Bithumb might be able to reduce the losses resulting from a recent hack, CoinDesk reported. Though the Bithumb said it reported losses of about $31.5 million to the Korea Internet & Security Agency (KISA), the South Korean crypto exchange said the final figure might be lower as it works with crypto exchanges and others.
“We have announced about 35 billion Korean won of damages,” the exchange stated. “Bithumb is reducing the amount of damage through ongoing damage recovery, future figures are expected to be lower.”
In other news, Net1 Technologies has developed a smart card powered by blockchain technology that can work as a debit card, reports said. The card can work offline and doesn’t need a centralized computer to function. The technology also uses biometric verification to lower fraud risks — and make transactions easier.
Bitfi has also unveiled an open-source hardware wallet that the company claims to be “unhackable,” the company said in an announcement. A dashboard that goes along with the wallet supports cryptocurrencies, such as Monero. In addition, the wallet lets users view balances and switch between digital currencies. It also has native support for Ethereum, which means that users don’t have to utilize third-party services. Interestingly enough, the company said that John McAfee has joined its team as it “aims to accelerate adoption of decentralized assets.”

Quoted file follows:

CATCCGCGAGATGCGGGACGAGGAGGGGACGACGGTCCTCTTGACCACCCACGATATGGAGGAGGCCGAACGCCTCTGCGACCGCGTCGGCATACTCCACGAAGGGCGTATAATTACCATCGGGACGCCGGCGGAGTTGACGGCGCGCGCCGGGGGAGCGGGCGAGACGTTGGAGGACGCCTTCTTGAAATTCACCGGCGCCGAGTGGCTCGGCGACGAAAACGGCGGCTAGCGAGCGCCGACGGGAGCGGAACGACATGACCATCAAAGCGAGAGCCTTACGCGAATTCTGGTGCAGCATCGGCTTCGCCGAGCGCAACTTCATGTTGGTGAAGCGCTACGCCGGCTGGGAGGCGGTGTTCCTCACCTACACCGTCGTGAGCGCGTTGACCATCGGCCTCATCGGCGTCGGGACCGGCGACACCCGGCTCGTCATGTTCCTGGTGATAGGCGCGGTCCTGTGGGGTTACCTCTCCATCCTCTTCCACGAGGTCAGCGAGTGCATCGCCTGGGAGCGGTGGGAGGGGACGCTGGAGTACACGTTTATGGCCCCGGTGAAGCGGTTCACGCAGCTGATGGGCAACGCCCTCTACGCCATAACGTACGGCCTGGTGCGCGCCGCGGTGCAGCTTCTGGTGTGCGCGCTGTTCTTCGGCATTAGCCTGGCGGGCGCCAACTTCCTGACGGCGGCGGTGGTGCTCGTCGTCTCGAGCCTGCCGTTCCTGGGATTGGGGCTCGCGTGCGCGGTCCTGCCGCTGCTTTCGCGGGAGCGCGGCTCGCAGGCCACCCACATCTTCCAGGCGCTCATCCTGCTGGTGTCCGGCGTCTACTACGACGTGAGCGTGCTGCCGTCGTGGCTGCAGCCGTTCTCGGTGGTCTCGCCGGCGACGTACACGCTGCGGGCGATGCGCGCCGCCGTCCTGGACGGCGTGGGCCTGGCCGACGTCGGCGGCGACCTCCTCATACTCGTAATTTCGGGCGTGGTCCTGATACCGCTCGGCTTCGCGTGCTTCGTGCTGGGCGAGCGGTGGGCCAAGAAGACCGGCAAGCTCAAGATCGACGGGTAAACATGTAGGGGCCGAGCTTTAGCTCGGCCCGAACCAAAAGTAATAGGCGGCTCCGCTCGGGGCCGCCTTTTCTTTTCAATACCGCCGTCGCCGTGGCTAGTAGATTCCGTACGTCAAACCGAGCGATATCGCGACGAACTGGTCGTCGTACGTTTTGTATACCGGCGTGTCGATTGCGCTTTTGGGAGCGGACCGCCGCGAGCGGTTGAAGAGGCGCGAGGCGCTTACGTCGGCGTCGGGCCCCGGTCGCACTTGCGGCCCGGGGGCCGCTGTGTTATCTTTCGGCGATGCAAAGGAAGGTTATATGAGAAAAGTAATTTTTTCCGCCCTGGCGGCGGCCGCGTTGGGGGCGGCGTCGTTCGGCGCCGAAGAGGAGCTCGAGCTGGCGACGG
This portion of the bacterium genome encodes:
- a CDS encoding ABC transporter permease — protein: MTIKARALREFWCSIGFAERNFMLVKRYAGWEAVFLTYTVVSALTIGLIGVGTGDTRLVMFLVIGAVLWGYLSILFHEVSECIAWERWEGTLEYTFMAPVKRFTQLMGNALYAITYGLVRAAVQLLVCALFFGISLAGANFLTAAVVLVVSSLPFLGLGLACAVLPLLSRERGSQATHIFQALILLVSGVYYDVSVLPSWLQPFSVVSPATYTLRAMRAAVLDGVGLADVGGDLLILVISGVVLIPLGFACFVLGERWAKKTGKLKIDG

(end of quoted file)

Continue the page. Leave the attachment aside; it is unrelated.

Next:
In other news, Canada’s Hydro-Québec utility is proposing that blockchain companies bid for power — and detail the jobs, as well as the investments, that each megawatt will generate, Bloomberg reported. The plan still needs the approval of regulator Regie de l’energie and will be used to divvy up a 550 megawatt block.
The utility said in a statement, “The goal of this process is to both maximize economic spinoffs for Québec and revenue for Hydro-Québec — in turn, pushing electricity rates down for customers.”